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The Light Anti-Gas Respirator MK II (LAG MK II) is a British gas mask designed during the Second World War by Avon Rubber, first issued in 1943. The LAG was designed to remove the cumbersome hose and filter of the earlier British army gas masks,instead using a 60mm threaded filter attaching directly to the left cheek.

History and UseEdit

The Light Anti-gas respirator was first trialled in North Africa in 1942 by selected units.

The LAG MK II was first used operationally by paratroopers and other assault units on the 5-6th of June 1944 with the Allied invasion of Normandy.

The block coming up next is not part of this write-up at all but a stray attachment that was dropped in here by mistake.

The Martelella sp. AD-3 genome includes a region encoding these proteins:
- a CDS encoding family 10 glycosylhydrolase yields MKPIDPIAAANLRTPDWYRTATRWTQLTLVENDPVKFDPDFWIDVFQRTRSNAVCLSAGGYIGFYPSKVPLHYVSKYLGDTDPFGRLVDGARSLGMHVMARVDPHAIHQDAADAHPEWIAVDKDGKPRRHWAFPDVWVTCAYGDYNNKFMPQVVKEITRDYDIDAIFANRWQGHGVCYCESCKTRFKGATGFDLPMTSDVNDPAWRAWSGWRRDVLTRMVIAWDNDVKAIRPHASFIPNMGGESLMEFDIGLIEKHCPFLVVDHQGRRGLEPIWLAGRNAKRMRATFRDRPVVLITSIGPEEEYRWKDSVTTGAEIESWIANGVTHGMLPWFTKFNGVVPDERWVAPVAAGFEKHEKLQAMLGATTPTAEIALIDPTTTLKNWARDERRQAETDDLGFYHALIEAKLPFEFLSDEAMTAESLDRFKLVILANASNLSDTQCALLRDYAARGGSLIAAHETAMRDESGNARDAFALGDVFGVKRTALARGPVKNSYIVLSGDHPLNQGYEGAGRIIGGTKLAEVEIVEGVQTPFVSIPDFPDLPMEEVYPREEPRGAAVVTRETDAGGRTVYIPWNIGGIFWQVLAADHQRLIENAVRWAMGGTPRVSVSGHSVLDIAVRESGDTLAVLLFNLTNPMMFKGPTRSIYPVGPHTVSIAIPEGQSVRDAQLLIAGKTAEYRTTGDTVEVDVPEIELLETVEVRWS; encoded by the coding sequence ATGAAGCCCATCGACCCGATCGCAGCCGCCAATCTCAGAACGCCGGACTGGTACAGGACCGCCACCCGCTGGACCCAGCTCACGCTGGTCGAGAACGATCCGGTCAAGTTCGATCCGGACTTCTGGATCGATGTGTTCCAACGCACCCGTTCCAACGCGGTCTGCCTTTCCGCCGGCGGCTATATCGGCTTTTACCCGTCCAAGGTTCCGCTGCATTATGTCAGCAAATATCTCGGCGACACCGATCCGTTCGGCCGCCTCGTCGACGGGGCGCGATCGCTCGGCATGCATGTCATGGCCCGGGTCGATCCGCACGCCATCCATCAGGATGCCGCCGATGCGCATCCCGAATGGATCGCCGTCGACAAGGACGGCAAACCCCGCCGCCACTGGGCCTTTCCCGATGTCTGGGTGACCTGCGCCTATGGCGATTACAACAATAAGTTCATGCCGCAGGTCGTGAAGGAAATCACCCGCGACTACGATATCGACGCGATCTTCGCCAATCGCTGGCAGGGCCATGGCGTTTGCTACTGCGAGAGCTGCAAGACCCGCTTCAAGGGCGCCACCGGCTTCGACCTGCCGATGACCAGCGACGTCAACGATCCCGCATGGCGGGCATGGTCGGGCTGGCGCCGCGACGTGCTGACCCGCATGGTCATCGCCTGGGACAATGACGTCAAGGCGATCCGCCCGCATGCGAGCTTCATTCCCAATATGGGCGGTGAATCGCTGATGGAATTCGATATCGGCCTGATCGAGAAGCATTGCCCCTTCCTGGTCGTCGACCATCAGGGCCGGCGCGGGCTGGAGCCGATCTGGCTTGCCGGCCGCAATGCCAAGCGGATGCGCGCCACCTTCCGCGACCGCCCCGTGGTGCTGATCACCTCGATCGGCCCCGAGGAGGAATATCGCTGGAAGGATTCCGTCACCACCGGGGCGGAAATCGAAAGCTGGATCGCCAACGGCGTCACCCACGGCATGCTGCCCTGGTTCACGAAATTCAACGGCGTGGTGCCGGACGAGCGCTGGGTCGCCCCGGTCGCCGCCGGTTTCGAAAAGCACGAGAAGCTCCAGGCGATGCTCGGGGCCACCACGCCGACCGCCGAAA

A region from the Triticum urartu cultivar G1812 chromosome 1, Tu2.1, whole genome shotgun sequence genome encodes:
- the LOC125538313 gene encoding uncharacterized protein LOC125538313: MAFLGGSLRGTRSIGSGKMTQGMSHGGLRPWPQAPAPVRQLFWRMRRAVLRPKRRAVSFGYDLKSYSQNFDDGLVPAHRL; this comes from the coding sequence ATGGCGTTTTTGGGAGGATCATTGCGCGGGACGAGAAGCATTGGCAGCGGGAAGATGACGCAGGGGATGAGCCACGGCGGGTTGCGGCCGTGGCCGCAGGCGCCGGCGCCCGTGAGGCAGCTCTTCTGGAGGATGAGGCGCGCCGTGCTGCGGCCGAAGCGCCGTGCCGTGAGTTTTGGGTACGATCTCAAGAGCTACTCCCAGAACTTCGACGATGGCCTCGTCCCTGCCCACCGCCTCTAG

This mask not only weighed less than the earlier models, but also enabled easier movement because of the elimination of the large filter and hose.

DesignEdit

The mask is made of a thick rubber with a six point elastic strap harness to connect the mask to the wearer. It features two large eye lenses made of glass, these appear to be exactly the same as the older model lenses. The respirator makes use of a large voice diaphragm located on the mouth area, this projects the users voice fairly well.

Post warEdit

Many of the LAG MK II's were given to the Danish army post world war two, and most of the MK II's available of the surplus market will thus have Danish markings stamped on them.

During the 1950s, modified LAGs [1] were produced. The exact purpose and modifications done to these LAGs is unknown.

Gallery Edit

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